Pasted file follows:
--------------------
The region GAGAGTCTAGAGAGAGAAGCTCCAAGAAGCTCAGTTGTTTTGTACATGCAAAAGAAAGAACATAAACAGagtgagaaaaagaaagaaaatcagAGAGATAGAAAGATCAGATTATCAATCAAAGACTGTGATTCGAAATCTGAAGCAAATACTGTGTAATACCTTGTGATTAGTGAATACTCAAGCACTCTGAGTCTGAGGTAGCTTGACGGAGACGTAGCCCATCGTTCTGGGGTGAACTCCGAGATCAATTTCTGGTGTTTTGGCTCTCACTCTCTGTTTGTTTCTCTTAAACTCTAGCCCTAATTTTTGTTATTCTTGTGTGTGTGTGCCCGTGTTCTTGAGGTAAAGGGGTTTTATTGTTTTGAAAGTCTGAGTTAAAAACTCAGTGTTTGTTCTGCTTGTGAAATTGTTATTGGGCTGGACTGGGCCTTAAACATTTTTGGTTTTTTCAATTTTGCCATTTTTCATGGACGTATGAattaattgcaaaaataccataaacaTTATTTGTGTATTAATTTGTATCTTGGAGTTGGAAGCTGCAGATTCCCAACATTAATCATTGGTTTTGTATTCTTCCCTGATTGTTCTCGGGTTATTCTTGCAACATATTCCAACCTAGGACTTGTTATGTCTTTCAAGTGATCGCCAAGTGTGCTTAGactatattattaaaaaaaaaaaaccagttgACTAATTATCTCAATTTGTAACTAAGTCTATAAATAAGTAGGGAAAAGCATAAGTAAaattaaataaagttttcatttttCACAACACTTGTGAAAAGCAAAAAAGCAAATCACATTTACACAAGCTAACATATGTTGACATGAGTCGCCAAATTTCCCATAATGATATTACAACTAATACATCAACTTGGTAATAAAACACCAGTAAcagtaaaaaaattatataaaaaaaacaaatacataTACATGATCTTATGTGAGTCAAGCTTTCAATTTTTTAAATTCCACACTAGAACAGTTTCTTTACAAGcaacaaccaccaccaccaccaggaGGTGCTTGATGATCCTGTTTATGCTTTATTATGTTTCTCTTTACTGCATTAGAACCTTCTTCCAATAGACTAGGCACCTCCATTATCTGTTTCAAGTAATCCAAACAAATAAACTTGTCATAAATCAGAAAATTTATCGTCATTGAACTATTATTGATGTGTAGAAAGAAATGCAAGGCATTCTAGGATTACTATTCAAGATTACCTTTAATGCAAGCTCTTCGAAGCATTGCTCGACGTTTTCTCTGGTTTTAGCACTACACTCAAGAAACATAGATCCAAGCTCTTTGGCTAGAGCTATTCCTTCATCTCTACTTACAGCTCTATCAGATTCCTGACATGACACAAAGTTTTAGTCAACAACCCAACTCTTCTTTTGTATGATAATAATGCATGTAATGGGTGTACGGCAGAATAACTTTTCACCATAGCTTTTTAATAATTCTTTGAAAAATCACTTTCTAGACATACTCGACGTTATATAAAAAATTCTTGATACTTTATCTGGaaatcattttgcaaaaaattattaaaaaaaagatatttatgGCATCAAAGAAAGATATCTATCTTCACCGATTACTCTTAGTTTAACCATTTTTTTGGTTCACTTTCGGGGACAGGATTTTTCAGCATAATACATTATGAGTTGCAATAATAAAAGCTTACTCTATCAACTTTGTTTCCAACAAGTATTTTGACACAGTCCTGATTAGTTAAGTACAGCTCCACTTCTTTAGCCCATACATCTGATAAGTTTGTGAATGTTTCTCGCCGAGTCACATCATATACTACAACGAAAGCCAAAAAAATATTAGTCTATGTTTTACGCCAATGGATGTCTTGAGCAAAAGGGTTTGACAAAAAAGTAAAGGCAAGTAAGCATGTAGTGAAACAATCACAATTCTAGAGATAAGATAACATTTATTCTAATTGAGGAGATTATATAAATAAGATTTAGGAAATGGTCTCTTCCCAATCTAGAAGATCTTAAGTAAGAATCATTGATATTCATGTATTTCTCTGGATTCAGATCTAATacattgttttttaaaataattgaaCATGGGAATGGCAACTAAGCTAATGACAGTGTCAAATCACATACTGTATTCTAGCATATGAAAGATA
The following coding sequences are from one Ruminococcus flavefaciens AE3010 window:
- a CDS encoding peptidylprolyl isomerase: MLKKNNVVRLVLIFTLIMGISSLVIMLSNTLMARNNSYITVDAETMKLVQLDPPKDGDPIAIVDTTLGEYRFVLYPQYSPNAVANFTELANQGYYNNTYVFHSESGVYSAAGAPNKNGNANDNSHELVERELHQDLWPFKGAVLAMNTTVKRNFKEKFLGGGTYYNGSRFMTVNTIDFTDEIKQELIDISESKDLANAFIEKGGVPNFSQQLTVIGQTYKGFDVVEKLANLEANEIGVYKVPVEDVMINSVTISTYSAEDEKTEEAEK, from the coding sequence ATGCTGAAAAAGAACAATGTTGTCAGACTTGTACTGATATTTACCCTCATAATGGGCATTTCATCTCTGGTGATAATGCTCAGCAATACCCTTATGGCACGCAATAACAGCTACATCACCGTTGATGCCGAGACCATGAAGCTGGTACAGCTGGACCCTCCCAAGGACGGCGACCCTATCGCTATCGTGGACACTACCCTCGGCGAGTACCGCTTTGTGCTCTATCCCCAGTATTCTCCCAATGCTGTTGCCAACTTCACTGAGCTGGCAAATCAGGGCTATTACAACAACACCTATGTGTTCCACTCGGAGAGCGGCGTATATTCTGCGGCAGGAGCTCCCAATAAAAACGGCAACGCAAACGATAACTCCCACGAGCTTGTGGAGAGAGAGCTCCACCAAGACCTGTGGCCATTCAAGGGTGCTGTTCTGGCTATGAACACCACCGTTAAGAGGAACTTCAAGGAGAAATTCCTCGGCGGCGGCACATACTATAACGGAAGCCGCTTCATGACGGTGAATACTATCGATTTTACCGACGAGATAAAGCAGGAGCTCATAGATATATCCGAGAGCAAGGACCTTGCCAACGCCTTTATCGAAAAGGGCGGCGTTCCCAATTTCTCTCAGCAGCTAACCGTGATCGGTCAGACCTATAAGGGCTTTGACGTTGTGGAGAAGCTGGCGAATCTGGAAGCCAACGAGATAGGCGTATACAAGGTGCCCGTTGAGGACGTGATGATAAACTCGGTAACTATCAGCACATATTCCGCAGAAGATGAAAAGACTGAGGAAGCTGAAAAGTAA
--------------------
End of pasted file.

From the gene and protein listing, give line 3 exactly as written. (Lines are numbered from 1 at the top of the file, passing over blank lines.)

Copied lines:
- a CDS encoding peptidylprolyl isomerase: MLKKNNVVRLVLIFTLIMGISSLVIMLSNTLMARNNSYITVDAETMKLVQLDPPKDGDPIAIVDTTLGEYRFVLYPQYSPNAVANFTELANQGYYNNTYVFHSESGVYSAAGAPNKNGNANDNSHELVERELHQDLWPFKGAVLAMNTTVKRNFKEKFLGGGTYYNGSRFMTVNTIDFTDEIKQELIDISESKDLANAFIEKGGVPNFSQQLTVIGQTYKGFDVVEKLANLEANEIGVYKVPVEDVMINSVTISTYSAEDEKTEEAEK, from the coding sequence ATGCTGAAAAAGAACAATGTTGTCAGACTTGTACTGATATTTACCCTCATAATGGGCATTTCATCTCTGGTGATAATGCTCAGCAATACCCTTATGGCACGCAATAACAGCTACATCACCGTTGATGCCGAGACCATGAAGCTGGTACAGCTGGACCCTCCCAAGGACGGCGACCCTATCGCTATCGTGGACACTACCCTCGGCGAGTACCGCTTTGTGCTCTATCCCCAGTATTCTCCCAATGCTGTTGCCAACTTCACTGAGCTGGCAAATCAGGGCTATTACAACAACACCTATGTGTTCCACTCGGAGAGCGGCGTATATTCTGCGGCAGGAGCTCCCAATAAAAACGGCAACGCAAACGATAACTCCCACGAGCTTGTGGAGAGAGAGCTCCACCAAGACCTGTGGCCATTCAAGGGTGCTGTTCTGGCTATGAACACCACCGTTAAGAGGAACTTCAAGGAGAAATTCCTCGGCGGCGGCACATACTATAACGGAAGCCGCTTCATGACGGTGAATACTATCGATTTTACCGACGAGATAAAGCAGGAGCTCATAGATATATCCGAGAGCAAGGACCTTGCCAACGCCTTTATCGAAAAGGGCGGCGTTCCCAATTTCTCTCAGCAGCTAACCGTGATCGGTCAGACCTATAAGGGCTTTGACGTTGTGGAGAAGCTGGCGAATCTGGAAGCCAACGAGATAGGCGTATACAAGGTGCCCGTTGAGGACGTGATGATAAACTCGGTAACTATCAGCACATATTCCGCAGAAGATGAAAAGACTGAGGAAGCTGAAAAGTAA